The bakery was different from what I expected - better.  The website suggests a sleek, modern operation with the usual French varieties with a few Portuguese offerings.  But the reality is a more quaint shop in a traditional ethnic neighborhood known as Little Portugal.  The natas consist of an egg custard in a tart shell.  The pâtisserie had the traditional, sugar custard (top left corner) but also other options including maple (a Canadian variation?) and chocolate.  Verdict: they're delicious and well worth learning to make myself someday.

Our best meal of the trip was our dinner at Saka-Ba!, a ramen restaurant in the Mont-Royal neighborhood.  I yearn for the traditional noodle shops I knew in Japan and, not surprisingly, have never been able to find quite their equal in North America (though there is a place near the Time-Life building in New York that comes close).  The reviews for Saka-Ba! were good so we had high hopes.  The food was excellent.  My kimchi ramen was outstanding, and so spicy I couldn't even finish it.  In my book, that's a very good thing!  The ladies both went with more traditional choices and were thoroughly satisfied.  The atmosphere was less pleasing - more singles bar than homey Japanese izakaya.  Come to think of it, the atmosphere of the bakery was really what I wanted for the ramen shop, too.  Oh well, you can't have it all.  The noodles were plenty good enough to make up for the noise.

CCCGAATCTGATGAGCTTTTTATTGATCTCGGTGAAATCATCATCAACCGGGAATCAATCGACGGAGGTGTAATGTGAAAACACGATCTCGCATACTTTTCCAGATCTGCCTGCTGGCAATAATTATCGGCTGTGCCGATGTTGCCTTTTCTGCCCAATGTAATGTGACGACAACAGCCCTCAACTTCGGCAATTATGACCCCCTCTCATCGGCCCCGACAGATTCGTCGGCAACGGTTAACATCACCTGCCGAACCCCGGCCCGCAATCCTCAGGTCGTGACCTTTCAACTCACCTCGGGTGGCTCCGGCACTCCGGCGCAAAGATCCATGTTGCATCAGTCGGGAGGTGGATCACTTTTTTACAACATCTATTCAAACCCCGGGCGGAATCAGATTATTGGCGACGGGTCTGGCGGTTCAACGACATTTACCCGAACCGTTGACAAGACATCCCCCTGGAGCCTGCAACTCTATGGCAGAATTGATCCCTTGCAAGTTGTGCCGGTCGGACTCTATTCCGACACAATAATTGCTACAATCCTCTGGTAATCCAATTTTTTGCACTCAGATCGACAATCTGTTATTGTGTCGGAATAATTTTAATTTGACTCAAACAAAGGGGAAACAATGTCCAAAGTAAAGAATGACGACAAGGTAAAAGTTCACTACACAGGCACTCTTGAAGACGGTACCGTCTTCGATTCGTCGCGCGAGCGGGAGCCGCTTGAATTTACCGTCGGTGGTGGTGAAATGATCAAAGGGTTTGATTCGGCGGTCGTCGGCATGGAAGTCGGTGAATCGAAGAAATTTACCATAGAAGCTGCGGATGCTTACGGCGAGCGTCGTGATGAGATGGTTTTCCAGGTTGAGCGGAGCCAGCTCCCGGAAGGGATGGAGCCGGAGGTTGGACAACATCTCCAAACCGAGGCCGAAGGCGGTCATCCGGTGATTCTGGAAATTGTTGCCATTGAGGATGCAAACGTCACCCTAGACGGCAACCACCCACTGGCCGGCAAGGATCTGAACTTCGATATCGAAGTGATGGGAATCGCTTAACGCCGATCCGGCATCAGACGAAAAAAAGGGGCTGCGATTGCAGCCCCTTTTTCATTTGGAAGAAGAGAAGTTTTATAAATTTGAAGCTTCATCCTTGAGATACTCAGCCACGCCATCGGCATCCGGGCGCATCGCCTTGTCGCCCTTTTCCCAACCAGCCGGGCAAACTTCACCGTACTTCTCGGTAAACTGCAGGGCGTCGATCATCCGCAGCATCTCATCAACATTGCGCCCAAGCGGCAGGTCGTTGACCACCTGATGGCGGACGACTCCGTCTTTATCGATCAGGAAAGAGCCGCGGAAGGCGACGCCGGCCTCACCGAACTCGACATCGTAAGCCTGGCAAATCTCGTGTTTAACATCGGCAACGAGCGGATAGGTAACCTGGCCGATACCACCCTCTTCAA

Overall, it was a most enjoyable visit.  We stayed closer to downtown this year at the Hotel Quartier de Spectacles, right on Rue St. Catherine and just around the corner from the nearest subway station.  We didn't have quite as nice a room this year but breakfast was better (though not included gratis).  As ever, it's nice to be back home but I look forward to future Montreal adventures.

30 comments:

  1. I wish we had thought of doing this before we left.
    http://qz.com/353488/canadians-spock-their-banknotes-to-honor-leonard-nimoy/

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    1. I suppose we could take a quick trip over the border and try our luck at the nearest ATM...

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  2. Have not yet been to Canada, but hope to make it there this summer when we are in Maine.

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    1. Fun! Where will you be in Maine? Lots of great lighthouses to add to your collection.